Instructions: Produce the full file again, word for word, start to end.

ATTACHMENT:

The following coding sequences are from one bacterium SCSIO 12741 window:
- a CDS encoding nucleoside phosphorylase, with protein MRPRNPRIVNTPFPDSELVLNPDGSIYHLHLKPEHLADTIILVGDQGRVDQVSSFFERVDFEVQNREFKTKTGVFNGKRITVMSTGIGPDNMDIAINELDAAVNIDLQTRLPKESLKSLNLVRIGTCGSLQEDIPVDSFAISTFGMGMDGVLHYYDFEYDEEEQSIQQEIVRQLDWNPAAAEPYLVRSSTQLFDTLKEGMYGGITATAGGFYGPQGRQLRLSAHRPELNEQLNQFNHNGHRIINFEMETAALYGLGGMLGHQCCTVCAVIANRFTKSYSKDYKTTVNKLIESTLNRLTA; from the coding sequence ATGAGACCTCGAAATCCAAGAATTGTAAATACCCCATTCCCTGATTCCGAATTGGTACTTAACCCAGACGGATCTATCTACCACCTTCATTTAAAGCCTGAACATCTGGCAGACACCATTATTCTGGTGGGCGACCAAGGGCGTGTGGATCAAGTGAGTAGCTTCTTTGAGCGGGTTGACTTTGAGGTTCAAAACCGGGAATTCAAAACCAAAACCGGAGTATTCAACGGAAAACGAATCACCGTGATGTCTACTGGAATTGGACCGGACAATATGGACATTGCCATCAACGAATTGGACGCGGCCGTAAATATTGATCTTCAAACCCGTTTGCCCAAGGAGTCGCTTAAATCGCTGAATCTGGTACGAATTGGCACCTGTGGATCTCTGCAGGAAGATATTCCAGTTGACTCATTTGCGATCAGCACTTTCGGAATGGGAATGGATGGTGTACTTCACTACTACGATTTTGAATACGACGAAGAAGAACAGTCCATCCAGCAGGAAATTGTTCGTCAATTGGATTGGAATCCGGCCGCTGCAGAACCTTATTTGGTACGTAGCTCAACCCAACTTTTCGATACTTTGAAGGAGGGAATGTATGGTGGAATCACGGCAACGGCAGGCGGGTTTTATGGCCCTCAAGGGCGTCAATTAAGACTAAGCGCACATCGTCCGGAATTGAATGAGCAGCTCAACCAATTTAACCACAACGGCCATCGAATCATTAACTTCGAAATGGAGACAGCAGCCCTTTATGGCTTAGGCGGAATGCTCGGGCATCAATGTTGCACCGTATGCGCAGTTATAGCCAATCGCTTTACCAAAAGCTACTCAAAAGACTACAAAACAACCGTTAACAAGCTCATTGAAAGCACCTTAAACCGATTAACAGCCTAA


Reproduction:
The following coding sequences are from one bacterium SCSIO 12741 window:
- a CDS encoding nucleoside phosphorylase, with protein MRPRNPRIVNTPFPDSELVLNPDGSIYHLHLKPEHLADTIILVGDQGRVDQVSSFFERVDFEVQNREFKTKTGVFNGKRITVMSTGIGPDNMDIAINELDAAVNIDLQTRLPKESLKSLNLVRIGTCGSLQEDIPVDSFAISTFGMGMDGVLHYYDFEYDEEEQSIQQEIVRQLDWNPAAAEPYLVRSSTQLFDTLKEGMYGGITATAGGFYGPQGRQLRLSAHRPELNEQLNQFNHNGHRIINFEMETAALYGLGGMLGHQCCTVCAVIANRFTKSYSKDYKTTVNKLIESTLNRLTA; from the coding sequence ATGAGACCTCGAAATCCAAGAATTGTAAATACCCCATTCCCTGATTCCGAATTGGTACTTAACCCAGACGGATCTATCTACCACCTTCATTTAAAGCCTGAACATCTGGCAGACACCATTATTCTGGTGGGCGACCAAGGGCGTGTGGATCAAGTGAGTAGCTTCTTTGAGCGGGTTGACTTTGAGGTTCAAAACCGGGAATTCAAAACCAAAACCGGAGTATTCAACGGAAAACGAATCACCGTGATGTCTACTGGAATTGGACCGGACAATATGGACATTGCCATCAACGAATTGGACGCGGCCGTAAATATTGATCTTCAAACCCGTTTGCCCAAGGAGTCGCTTAAATCGCTGAATCTGGTACGAATTGGCACCTGTGGATCTCTGCAGGAAGATATTCCAGTTGACTCATTTGCGATCAGCACTTTCGGAATGGGAATGGATGGTGTACTTCACTACTACGATTTTGAATACGACGAAGAAGAACAGTCCATCCAGCAGGAAATTGTTCGTCAATTGGATTGGAATCCGGCCGCTGCAGAACCTTATTTGGTACGTAGCTCAACCCAACTTTTCGATACTTTGAAGGAGGGAATGTATGGTGGAATCACGGCAACGGCAGGCGGGTTTTATGGCCCTCAAGGGCGTCAATTAAGACTAAGCGCACATCGTCCGGAATTGAATGAGCAGCTCAACCAATTTAACCACAACGGCCATCGAATCATTAACTTCGAAATGGAGACAGCAGCCCTTTATGGCTTAGGCGGAATGCTCGGGCATCAATGTTGCACCGTATGCGCAGTTATAGCCAATCGCTTTACCAAAAGCTACTCAAAAGACTACAAAACAACCGTTAACAAGCTCATTGAAAGCACCTTAAACCGATTAACAGCCTAA